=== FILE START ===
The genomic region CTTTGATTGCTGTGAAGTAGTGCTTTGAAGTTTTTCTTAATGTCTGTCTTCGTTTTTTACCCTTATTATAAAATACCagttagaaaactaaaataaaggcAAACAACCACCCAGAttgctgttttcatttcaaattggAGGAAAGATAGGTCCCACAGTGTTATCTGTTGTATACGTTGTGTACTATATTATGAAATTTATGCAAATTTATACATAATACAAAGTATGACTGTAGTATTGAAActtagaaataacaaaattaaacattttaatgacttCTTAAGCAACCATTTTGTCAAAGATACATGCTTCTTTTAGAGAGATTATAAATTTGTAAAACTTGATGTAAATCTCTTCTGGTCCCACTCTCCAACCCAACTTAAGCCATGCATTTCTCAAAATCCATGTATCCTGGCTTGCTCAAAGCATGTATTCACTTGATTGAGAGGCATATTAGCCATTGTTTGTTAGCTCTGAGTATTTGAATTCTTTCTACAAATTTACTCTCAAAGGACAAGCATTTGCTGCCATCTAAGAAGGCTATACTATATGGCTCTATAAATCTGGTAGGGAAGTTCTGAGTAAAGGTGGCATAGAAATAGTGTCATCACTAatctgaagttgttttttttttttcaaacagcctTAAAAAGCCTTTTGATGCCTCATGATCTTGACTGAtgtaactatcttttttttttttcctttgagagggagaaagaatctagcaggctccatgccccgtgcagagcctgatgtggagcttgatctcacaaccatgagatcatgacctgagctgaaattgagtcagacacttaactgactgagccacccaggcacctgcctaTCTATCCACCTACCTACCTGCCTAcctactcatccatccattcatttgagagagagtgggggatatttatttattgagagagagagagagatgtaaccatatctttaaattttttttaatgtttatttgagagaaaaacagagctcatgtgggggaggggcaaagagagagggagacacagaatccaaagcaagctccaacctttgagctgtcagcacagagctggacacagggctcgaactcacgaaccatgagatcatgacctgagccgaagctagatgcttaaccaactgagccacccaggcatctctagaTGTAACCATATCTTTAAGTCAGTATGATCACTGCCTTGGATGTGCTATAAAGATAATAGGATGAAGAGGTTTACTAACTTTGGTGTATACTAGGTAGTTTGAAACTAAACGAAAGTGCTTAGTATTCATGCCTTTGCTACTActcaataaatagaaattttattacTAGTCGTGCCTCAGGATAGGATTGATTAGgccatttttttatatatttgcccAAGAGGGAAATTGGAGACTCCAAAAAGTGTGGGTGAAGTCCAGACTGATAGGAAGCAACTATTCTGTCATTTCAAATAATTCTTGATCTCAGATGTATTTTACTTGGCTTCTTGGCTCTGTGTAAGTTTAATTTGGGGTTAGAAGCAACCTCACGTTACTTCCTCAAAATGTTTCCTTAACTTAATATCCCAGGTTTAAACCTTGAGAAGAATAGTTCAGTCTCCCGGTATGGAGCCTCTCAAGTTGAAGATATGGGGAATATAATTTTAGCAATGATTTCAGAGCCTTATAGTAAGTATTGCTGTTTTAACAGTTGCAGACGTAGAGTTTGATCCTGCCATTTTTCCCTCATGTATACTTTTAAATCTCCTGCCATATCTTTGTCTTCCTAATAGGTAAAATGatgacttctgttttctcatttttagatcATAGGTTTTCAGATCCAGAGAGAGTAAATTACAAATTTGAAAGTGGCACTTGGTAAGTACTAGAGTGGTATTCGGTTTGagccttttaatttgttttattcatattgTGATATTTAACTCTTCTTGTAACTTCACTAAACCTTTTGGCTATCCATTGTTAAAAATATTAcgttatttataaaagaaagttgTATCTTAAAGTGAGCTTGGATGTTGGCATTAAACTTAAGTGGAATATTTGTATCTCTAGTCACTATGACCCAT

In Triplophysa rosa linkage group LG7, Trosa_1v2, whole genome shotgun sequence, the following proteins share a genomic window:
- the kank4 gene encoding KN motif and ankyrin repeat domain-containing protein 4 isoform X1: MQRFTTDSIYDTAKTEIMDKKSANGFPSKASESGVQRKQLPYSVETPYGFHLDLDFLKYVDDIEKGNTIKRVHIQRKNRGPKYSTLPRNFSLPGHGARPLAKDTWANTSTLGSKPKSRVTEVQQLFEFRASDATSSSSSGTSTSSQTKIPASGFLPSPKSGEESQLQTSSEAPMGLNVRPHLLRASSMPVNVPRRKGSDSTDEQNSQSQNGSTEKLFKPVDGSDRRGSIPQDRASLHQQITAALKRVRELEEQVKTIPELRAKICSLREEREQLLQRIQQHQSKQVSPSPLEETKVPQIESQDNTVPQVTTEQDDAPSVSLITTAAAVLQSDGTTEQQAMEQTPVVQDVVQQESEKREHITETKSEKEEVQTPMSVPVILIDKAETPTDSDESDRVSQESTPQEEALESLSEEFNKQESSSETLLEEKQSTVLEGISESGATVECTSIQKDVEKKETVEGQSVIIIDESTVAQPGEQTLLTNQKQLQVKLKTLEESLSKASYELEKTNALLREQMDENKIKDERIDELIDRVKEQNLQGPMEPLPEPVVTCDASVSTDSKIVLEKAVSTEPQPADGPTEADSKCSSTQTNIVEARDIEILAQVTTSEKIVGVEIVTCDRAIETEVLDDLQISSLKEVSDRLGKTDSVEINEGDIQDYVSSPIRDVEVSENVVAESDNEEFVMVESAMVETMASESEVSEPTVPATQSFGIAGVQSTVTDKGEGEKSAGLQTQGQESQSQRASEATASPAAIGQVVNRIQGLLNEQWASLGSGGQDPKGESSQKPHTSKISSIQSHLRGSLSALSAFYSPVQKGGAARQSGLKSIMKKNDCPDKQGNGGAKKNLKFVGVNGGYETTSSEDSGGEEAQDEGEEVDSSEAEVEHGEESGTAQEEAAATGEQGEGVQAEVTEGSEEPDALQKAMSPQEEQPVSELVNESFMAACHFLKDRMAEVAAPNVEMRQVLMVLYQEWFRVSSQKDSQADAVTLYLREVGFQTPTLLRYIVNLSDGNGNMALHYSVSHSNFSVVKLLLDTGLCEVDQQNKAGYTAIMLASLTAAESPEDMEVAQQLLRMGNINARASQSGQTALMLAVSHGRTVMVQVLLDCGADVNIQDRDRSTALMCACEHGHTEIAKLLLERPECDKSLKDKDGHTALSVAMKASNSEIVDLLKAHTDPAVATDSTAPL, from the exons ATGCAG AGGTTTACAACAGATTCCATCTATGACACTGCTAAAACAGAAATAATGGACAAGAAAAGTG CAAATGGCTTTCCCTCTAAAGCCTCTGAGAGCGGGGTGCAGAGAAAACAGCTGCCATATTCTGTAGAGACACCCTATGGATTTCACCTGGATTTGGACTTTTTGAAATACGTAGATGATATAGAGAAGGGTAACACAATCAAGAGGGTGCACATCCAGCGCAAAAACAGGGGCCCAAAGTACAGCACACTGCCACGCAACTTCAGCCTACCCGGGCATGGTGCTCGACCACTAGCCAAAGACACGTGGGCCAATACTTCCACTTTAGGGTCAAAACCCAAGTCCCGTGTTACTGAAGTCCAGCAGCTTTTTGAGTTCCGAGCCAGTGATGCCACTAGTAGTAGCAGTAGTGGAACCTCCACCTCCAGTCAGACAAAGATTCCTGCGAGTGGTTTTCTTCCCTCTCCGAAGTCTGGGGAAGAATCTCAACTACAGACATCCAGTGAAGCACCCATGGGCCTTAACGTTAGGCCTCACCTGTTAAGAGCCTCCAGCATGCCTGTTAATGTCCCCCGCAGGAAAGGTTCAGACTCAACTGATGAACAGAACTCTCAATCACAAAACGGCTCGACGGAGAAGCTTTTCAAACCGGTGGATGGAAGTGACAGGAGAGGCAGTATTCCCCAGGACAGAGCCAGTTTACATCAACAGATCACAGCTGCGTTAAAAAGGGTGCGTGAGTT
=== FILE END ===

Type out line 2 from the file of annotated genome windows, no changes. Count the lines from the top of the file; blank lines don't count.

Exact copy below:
In Triplophysa rosa linkage group LG7, Trosa_1v2, whole genome shotgun sequence, the following proteins share a genomic window: